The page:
Sunday, September 2, 2012

Running the numbers

I recently underwent TA training for my university, where I had to do a ten minute presentation on whatever I wanted. (Ok, it was supposed to be something that we were going to teach, but I decided to do some shameless promotion of the importance of sanitation instead.) My presentation was on "why shit matters." Someone came up to me afterwards and said, "Thanks for your presentation. I didn't realize how big of a problem it was."

This got me thinking that perhaps not all of the people reading this blog realize how important sanitation is. So let me introduce you to some numbers.

2.5 billion people

Number of people who don't have access to "basic sanitation," defined as being sanitation that is "hygienic" and separates waste. Practically, it means they're openly defecating, using buckets, "flying toilets" (plastic bags they throw out the window), or "dry latrines" (bricks on top of the ground you sit on to defecate).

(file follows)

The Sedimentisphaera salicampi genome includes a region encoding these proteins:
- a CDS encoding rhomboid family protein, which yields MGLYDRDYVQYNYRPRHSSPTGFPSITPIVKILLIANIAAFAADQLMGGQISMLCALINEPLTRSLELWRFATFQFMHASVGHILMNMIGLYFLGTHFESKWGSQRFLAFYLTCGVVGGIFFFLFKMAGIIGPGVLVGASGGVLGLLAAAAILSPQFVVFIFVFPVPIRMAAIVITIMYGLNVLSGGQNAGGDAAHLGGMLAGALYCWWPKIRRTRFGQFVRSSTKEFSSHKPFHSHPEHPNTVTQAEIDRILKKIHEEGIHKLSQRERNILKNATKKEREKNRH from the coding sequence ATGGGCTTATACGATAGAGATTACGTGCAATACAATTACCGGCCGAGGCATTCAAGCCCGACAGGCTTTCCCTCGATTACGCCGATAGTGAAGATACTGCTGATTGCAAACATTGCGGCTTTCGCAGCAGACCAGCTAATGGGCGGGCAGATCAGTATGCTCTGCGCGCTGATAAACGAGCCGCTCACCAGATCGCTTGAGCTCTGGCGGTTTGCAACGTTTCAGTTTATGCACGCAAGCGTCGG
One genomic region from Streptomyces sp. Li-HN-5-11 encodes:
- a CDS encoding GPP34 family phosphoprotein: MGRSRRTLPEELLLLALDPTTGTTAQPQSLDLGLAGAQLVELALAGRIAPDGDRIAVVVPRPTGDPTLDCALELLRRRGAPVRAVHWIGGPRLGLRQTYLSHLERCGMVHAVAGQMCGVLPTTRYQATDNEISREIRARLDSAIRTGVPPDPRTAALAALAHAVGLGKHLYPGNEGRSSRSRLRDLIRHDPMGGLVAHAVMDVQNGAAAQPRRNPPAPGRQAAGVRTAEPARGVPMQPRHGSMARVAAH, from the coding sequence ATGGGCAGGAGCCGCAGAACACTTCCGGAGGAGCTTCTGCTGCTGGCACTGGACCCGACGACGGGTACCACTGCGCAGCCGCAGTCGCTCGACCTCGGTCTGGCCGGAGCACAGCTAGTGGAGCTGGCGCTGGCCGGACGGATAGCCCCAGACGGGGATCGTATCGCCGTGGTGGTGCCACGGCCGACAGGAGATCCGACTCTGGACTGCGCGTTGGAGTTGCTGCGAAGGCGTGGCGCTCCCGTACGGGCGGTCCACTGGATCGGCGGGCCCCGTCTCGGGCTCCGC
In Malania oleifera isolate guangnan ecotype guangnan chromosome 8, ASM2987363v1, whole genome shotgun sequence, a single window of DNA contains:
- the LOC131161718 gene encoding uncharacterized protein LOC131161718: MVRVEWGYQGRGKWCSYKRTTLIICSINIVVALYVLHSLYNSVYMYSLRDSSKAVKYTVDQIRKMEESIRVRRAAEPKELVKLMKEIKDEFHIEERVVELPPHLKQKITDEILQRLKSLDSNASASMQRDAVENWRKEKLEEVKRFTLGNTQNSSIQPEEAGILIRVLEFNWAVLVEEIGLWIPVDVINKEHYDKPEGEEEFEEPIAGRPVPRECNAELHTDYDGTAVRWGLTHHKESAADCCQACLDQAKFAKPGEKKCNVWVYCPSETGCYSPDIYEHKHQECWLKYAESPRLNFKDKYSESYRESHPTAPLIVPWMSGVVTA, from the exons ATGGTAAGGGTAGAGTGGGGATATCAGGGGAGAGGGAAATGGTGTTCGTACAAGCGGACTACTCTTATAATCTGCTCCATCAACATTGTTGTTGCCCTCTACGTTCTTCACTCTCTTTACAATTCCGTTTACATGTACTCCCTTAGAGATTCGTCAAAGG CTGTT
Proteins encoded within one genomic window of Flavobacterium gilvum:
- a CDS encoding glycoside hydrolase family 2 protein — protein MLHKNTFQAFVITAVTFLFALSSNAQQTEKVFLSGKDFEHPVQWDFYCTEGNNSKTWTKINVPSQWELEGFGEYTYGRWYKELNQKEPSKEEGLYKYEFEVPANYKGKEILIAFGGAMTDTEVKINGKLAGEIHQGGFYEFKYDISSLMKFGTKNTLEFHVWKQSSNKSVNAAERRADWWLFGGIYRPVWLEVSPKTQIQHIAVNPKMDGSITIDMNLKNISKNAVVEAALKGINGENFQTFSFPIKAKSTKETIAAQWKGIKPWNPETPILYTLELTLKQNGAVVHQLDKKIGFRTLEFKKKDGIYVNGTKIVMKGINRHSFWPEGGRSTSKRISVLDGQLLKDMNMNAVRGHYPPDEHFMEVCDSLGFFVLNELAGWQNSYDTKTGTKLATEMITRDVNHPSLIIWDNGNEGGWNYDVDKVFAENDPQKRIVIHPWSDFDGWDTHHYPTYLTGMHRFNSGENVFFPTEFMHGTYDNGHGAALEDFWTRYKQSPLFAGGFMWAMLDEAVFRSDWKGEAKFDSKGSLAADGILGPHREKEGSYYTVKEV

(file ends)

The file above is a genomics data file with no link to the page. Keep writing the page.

This is 1/3 of the planet.

1.6 million people

Number of people who die every year from diarrheal diseases, including cholera. These can be prevented through clean water and proper sanitation. 90% of these deaths are children under 5. More people die of diarrhea than typhoid, AIDS, and malaria combined.

146 million people

are threatened by blindness from trachoma.

6 million people

are visually impaired from trachoma.
This is more people than are in the entire metropolitan Washington DC area.

133 million people

are suffering from "intense" intestinal helminths.
This is equivalent to approximately 42% of the population of the United States.
If the health impacts don't motivate you, here are some of the economic impacts of sanitation on various countries' GDP's:
India: 6.4%
Cambodia: 7.3%
Benin: 1.5%
Is this really acceptable?

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